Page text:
From his words and his passion, Dr. Mills's love for his brother is obvious and his gratitude for those who cared for him is natural and understandable. However, while we must trust that those involved in the President's care did their best, we must verify that what was done accords with the best standards all over the world. Indeed, one can do harm while acting with the best of motives. For instance, if a diabetic were to become unconscious, either from a very, very elevated sugar or a very very low sugar level, the administration of insulin, done with the best of motives might kill the patient in one instance and be life-saving in the other instance. In either instance, the one giving the insulin would have the same motive—to save the patient's life.
To set the standard for what we should be striving for, let me recount an incident. A few weeks before the President's death, I was contacted by the US Embassy in Accra. They had paid a visit to Cape Coast to plan for a visit by a high-ranking US government official to the city. To plan for the health of the official and his delegation, they had asked about doctors in the city and had selected me, probably because of my US training. Before the visit, we discussed possible contingencies and I contacted officials at the Central Regional Hospital as well as the National Ambulance Service and went through a check-list of what might be needed. In the end, everything went well and no medical services were needed. But what I have just recounted is prudent planning at its best.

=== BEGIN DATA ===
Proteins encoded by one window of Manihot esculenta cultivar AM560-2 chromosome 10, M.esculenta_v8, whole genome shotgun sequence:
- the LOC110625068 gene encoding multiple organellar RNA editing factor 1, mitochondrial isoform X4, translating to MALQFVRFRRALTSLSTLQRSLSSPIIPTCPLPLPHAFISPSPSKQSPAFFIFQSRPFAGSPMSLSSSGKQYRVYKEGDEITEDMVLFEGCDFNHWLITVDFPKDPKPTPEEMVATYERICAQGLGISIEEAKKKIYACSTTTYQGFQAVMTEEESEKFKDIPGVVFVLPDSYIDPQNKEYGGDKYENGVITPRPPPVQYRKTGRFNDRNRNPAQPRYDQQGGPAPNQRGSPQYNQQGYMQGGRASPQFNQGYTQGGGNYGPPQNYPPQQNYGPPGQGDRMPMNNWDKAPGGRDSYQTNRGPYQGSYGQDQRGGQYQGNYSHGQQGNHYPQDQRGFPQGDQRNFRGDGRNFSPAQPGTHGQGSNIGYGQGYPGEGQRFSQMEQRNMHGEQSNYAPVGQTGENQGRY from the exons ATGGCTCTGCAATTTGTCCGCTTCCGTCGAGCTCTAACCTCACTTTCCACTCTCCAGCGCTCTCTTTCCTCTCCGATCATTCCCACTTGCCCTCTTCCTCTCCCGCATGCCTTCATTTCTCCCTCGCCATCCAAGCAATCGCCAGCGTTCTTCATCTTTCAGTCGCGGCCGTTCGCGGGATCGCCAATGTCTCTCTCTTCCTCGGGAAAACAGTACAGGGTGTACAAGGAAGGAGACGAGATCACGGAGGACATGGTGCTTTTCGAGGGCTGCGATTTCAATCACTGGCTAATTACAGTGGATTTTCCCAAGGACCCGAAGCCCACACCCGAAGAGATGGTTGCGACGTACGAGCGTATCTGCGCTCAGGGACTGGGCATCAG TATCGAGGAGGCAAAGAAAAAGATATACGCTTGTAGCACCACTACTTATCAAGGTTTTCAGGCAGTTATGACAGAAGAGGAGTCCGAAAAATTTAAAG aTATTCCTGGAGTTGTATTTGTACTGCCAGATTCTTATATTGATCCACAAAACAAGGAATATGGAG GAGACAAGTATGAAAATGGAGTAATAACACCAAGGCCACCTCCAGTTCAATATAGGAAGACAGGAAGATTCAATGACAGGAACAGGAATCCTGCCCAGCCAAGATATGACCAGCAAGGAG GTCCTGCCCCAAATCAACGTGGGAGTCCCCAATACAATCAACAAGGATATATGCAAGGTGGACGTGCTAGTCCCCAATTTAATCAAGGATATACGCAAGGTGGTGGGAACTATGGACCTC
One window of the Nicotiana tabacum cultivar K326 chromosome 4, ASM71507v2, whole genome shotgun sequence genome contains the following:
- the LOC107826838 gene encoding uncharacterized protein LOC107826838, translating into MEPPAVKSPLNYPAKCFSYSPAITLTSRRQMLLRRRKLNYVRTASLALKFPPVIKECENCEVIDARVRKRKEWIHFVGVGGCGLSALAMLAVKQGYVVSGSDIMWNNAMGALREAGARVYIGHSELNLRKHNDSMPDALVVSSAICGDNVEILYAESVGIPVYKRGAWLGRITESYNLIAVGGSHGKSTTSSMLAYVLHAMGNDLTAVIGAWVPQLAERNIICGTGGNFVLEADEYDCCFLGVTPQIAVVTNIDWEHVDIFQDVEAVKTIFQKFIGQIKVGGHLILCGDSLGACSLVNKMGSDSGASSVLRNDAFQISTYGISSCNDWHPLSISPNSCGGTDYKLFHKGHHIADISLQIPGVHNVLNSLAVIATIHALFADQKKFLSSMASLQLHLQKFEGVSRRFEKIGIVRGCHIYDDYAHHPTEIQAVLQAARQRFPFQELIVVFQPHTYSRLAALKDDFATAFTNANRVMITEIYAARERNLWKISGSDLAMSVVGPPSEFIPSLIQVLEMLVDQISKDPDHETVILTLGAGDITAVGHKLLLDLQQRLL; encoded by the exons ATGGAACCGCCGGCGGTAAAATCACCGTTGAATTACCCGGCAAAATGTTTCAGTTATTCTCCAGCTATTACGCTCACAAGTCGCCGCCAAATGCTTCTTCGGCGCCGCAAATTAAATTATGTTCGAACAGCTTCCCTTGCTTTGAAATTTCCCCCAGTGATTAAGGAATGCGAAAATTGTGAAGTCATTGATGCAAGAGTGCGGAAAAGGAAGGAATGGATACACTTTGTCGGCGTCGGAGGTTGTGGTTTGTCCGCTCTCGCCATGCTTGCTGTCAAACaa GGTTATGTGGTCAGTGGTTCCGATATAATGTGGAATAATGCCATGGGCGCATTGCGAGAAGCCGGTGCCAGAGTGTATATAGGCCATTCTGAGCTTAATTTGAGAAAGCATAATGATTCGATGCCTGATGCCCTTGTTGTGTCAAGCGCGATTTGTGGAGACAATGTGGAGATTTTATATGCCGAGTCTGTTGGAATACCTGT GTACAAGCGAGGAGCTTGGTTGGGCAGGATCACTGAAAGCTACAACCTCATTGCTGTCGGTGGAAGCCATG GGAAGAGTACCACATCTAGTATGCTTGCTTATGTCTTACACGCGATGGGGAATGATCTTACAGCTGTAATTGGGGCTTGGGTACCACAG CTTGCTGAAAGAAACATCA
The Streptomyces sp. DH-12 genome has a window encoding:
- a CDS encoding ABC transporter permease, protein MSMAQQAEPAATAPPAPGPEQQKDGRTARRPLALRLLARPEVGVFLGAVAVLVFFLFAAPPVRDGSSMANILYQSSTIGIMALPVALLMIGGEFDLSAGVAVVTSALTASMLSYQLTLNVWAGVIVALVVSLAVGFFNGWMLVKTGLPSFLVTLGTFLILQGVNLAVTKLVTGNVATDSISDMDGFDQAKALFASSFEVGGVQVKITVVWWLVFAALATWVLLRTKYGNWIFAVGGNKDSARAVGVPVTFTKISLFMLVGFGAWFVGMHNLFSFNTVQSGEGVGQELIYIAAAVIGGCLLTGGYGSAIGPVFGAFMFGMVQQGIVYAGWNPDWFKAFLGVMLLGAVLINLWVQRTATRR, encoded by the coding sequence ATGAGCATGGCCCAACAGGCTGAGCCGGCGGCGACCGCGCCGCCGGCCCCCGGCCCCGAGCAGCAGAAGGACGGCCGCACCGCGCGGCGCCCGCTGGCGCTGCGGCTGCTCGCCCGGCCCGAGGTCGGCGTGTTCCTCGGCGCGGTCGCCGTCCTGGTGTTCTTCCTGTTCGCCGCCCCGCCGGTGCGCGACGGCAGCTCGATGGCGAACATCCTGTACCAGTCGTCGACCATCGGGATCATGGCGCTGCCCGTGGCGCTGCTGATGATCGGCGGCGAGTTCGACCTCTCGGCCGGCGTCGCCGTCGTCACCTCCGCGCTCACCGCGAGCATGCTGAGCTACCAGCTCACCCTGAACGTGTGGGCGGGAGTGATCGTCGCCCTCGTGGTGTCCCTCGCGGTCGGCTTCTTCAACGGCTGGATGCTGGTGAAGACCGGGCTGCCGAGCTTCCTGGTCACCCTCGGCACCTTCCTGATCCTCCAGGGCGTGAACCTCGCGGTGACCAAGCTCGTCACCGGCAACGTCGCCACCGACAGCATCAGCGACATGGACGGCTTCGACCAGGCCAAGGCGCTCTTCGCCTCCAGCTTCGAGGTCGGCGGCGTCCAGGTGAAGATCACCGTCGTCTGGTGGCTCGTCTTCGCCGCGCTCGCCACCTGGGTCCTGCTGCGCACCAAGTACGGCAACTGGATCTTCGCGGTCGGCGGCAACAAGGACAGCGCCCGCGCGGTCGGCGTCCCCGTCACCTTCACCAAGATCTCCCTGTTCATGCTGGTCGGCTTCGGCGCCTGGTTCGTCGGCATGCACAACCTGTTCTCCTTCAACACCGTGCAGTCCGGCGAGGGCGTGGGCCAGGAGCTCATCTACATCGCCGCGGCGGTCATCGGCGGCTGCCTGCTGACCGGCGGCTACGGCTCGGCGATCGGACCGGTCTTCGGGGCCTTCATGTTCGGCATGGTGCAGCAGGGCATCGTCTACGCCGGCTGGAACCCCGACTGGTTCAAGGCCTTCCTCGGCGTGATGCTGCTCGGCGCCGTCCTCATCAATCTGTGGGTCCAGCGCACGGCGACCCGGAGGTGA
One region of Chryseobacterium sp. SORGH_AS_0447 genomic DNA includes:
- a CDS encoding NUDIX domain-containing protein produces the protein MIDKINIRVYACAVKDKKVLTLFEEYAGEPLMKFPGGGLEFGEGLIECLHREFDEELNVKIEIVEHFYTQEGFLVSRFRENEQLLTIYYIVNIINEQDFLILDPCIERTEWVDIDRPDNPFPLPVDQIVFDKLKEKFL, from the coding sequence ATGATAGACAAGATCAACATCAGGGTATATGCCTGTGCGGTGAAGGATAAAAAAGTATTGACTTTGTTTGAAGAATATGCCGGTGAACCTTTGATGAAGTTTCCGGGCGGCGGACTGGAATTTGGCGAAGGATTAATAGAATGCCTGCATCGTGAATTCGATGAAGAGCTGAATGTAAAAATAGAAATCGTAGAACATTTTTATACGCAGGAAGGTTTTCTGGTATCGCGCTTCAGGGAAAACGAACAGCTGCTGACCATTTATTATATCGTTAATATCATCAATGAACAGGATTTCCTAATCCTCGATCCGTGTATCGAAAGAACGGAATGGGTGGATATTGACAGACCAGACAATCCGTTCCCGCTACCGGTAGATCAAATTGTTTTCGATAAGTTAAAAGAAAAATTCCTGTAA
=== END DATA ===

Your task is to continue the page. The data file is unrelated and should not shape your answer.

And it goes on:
We are told that the President was rushed to the 37 Military hospital around noon and died at about 2:15 that same day. In law, since he died within a day of his arrival at the hospital, which makes the President's death a CORONER'S CASE,that must be investigated.
To add to the confusion, a number of foreign media have reported that the President died of cancer. While this has not been confirmed by the government, the deceased President's spiritual advisor, Prophet T.B. Joshua is reported to have confirmed that the President had cancer.
This inquiry must be broad and forward-looking. It must respect the President's privacy and sensibilities of his family while being thorough. And it must guide our conduct in the future if we should have a President who has health problems.
It needs to address a number of important questions.